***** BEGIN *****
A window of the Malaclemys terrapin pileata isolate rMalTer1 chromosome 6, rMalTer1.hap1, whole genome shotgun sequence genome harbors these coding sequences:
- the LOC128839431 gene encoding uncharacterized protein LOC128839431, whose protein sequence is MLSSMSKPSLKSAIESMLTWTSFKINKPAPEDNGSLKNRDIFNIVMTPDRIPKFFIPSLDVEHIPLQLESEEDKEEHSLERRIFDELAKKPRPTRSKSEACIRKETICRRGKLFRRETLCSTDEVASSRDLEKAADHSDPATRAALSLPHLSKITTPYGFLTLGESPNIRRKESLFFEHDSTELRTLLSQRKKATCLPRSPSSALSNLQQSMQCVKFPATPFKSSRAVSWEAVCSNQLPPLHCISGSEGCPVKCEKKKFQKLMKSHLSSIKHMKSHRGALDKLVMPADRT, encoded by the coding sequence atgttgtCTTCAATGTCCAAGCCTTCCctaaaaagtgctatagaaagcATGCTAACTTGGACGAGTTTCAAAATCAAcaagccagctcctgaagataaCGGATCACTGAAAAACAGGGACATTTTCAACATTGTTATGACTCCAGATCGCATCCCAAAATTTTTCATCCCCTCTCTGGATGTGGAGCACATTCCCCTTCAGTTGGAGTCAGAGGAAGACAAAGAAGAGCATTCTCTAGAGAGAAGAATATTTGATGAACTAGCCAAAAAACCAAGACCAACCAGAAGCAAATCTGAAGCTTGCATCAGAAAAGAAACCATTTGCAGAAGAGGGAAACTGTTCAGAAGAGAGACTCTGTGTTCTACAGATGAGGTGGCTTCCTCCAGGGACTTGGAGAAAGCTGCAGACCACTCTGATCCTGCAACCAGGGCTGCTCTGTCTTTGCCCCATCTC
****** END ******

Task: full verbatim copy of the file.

A window of the Malaclemys terrapin pileata isolate rMalTer1 chromosome 6, rMalTer1.hap1, whole genome shotgun sequence genome harbors these coding sequences:
- the LOC128839431 gene encoding uncharacterized protein LOC128839431, whose protein sequence is MLSSMSKPSLKSAIESMLTWTSFKINKPAPEDNGSLKNRDIFNIVMTPDRIPKFFIPSLDVEHIPLQLESEEDKEEHSLERRIFDELAKKPRPTRSKSEACIRKETICRRGKLFRRETLCSTDEVASSRDLEKAADHSDPATRAALSLPHLSKITTPYGFLTLGESPNIRRKESLFFEHDSTELRTLLSQRKKATCLPRSPSSALSNLQQSMQCVKFPATPFKSSRAVSWEAVCSNQLPPLHCISGSEGCPVKCEKKKFQKLMKSHLSSIKHMKSHRGALDKLVMPADRT, encoded by the coding sequence atgttgtCTTCAATGTCCAAGCCTTCCctaaaaagtgctatagaaagcATGCTAACTTGGACGAGTTTCAAAATCAAcaagccagctcctgaagataaCGGATCACTGAAAAACAGGGACATTTTCAACATTGTTATGACTCCAGATCGCATCCCAAAATTTTTCATCCCCTCTCTGGATGTGGAGCACATTCCCCTTCAGTTGGAGTCAGAGGAAGACAAAGAAGAGCATTCTCTAGAGAGAAGAATATTTGATGAACTAGCCAAAAAACCAAGACCAACCAGAAGCAAATCTGAAGCTTGCATCAGAAAAGAAACCATTTGCAGAAGAGGGAAACTGTTCAGAAGAGAGACTCTGTGTTCTACAGATGAGGTGGCTTCCTCCAGGGACTTGGAGAAAGCTGCAGACCACTCTGATCCTGCAACCAGGGCTGCTCTGTCTTTGCCCCATCTC